How many ways can a rock deform?
This activity extends student understanding of the deformation a rock undergoes as a result of stress, plus several factors that contribute to the behavior. Students work in pairs to explore deformation using Silly Putty™. The student worksheet ties the deformation to the concepts of faulting (earthquakes) and folding, and ultimately concludes with an opportunity for students to design their own deformation experiment. Inclusion of the “Marble Tongs” activity is not required, but reinforces the concept that rock can be elastic.
This activity is designed to take 15 minutes as a demonstrated inquiry, or 45 minutes as a structured inquiry.
Students will be able to:
Silly Putty is used as a model to show how the asthenosphere is elastic when exposed to short-duration forces (like seismic waves) but plastic when exposed to long-duration forces (like the load of the Hawaiian Islands on the Pacific Plate).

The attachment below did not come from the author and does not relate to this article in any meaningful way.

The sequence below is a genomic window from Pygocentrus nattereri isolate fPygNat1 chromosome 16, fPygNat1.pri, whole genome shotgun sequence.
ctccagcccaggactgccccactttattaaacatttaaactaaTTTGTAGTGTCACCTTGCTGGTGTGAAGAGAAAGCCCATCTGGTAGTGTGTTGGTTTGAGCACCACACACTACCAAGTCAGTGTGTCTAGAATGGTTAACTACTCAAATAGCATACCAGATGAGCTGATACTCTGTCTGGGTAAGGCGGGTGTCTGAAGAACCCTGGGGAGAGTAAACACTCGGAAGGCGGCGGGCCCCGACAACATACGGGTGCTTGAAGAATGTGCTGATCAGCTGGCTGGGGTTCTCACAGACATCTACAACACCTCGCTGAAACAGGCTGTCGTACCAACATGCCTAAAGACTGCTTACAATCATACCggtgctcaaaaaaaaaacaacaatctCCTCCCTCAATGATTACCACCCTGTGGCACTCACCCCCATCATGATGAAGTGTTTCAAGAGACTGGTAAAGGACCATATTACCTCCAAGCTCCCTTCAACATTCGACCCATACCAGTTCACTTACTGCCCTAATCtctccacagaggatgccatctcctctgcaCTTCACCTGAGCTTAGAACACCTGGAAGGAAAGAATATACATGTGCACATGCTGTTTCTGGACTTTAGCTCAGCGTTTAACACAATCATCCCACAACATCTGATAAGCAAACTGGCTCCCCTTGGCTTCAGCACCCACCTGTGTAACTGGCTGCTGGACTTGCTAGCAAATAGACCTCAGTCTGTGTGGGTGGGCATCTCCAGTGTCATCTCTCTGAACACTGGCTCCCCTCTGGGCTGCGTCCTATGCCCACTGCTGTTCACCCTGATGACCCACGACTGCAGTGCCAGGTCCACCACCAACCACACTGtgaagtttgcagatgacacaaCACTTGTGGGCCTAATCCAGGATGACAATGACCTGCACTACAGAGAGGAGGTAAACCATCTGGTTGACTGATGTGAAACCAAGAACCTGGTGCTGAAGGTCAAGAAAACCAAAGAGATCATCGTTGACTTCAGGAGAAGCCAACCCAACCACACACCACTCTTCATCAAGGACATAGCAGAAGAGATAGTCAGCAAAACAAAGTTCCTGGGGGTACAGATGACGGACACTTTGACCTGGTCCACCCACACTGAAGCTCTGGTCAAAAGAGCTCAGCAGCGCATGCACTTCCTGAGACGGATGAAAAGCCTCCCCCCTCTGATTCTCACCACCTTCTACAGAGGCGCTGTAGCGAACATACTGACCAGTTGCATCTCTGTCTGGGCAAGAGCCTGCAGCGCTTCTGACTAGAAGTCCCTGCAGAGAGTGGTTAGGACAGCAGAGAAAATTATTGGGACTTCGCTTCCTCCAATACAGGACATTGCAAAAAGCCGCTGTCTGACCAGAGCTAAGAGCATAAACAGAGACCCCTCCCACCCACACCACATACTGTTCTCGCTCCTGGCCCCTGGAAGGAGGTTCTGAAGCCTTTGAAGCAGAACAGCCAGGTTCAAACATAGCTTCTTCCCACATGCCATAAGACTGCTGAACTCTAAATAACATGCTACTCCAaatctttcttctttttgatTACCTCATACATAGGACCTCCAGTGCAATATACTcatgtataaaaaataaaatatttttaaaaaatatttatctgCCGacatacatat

Video lecture on how temperature controls mechanical behavior of materials, including rocks. A Big Hunk candy bar is used as a model. The cold candy bar is brittle whereas the warm candy bar is ductile or "plastic".
This demonstration shows that rocks are elastic by squeezing a slit core of rock.
In this activity students will evalaute Silly Putty and Oobleck, both of which demonstrate proprieties of both solid and liquids, as a potential concrete model for Earth's Asthenosphere.
Fault types and rock deformation. The faults and folds in rocks provide evidence that the rocks are subjected to compressional, tensional, and/or shear stress. Silly Putty™ allows students to discover that the structure we see in rocks provides evidence for they type of stress that formed. Students apply this idea by examining images of faults and folds experimentation with sponge models.
The Earth has 3 main layers based on chemical composition: crust, mantle, and core. Other layers are defined by physical characteristics due to pressure and temperature changes. This animation tells how the layers were discovered, what the layers are, and a bit about how the crust differs from the tectonic (lithospheric) plates, a distinction confused by many.